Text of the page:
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Economic and financial tools

After maximizing your water operations and management and establishing legal tools, you may wish to employ economic and financial tools to help conserve more. Where legal tools directly restrict water usage and force people to conserve water, economic and financial tools incent them to. Some of these tools can even be implemented in a way that helps the municipality conserve financial resources along with water.

Water & wastewater rate review:

AMSC Water and Wastewater Services offer a full cost accounting approach water and wastewater review service that can help your municipality improve the financial viability of your water system. A rate review is comprised of reviewing current and future costs associated with the provision of water and wastewater utility services. The benefits of a review are numerous: they provide a better understanding of the real cost of service delivery that facilitates better decision making, information to better explain costs to rate payers, cost breakdowns for users outside the municipality. The Water and Wastewater Rate Review is performed in partnership with Aquatera Utilities Inc. Pricing of the service is based on the municipality’s data preparedness.

For more information, contact an AMSC staff member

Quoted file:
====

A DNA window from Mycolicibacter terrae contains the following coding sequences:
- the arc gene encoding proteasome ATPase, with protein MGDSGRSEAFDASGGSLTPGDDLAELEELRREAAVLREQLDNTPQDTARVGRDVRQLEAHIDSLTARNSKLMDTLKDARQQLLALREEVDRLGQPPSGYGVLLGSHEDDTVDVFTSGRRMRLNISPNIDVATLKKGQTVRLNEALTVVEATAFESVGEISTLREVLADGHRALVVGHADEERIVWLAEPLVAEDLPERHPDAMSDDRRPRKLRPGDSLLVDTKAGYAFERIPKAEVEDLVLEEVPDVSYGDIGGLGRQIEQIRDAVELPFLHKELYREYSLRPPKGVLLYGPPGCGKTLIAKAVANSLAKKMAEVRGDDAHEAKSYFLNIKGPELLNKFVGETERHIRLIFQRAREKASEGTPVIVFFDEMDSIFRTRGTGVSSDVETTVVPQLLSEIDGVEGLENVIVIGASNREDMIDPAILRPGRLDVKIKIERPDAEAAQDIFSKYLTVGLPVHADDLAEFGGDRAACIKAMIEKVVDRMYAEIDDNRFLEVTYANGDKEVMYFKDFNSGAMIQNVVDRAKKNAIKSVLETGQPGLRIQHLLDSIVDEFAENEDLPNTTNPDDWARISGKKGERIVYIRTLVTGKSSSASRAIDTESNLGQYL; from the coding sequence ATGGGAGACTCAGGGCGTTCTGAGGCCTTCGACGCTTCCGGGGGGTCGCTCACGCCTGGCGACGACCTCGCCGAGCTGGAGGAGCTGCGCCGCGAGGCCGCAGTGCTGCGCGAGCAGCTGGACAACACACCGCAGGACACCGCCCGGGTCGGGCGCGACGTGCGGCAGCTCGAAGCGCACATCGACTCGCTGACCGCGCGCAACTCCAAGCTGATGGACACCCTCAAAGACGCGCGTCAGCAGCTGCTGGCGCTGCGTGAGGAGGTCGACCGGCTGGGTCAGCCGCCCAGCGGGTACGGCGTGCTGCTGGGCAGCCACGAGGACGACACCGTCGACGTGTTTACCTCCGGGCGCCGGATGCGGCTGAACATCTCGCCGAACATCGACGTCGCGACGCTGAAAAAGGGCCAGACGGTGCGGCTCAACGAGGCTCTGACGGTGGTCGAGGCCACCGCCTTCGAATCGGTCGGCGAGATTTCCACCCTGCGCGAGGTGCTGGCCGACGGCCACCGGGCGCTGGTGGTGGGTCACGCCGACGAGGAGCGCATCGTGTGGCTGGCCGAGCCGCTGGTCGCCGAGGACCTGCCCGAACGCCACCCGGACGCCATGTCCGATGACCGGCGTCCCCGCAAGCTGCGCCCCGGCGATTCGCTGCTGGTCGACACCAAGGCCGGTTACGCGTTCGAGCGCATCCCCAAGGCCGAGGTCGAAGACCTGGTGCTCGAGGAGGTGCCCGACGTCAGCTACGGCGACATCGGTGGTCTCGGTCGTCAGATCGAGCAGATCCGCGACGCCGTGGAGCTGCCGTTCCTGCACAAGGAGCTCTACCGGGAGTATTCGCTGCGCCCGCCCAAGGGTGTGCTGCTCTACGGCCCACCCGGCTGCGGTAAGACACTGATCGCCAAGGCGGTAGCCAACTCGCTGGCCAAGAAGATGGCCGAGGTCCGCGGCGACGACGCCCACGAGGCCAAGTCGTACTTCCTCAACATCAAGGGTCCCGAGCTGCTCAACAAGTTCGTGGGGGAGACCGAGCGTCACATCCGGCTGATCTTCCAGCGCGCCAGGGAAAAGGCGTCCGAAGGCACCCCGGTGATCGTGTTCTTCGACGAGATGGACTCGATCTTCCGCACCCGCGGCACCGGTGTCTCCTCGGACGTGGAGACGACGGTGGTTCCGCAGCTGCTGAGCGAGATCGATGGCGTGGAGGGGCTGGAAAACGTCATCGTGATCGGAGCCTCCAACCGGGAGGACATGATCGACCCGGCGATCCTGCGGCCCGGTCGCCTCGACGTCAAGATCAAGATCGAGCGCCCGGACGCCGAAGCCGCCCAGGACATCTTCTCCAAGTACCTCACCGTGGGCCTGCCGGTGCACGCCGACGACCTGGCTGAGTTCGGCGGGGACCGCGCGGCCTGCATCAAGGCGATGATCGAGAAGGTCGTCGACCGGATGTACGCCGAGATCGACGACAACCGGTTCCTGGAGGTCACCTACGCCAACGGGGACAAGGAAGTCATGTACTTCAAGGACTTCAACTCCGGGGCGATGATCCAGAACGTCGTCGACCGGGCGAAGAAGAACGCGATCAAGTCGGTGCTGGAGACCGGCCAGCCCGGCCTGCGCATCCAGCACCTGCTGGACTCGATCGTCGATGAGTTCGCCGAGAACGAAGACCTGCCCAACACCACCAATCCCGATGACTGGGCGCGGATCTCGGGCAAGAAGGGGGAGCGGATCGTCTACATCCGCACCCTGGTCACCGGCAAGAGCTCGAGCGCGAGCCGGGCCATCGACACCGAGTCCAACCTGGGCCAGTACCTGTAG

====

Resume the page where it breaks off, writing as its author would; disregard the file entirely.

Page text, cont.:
Conservation pricing and rebates:

Economic and financial tools come in two major forms: conservation pricing, and rebates. Conservation pricing involves setting the cost of water in a way that incents users to use less. For instance, some municipalities scale the cost of water to how much the consumer is using: the more they use, the higher their rate is. Conservation pricing can also help the municipality recover more of the costs of providing water, assisting in full cost accounting while still giving consumers the option to save money by using less.

Rebates on the other hand provide a direct incentive to implement more efficient technology. These are especially helpful with technology like water efficient fixtures. The large majority of people who renovate their homes or businesses already install these fixtures, so bylaws requiring them no longer have much of an effect. However, the people who don’t renovate or build new structures may still have old, wasteful structures. Rebates make renovations more attractive to these home and business owners by lowering the cost of installing new fixtures. Rebates can also incent consumers to adopt technologies like rain collection barrels, or use water conserving landscaping elements like mulch ground cover.

See a list of real life examples, best practices, and educational materials on economic and financial tools for water conservation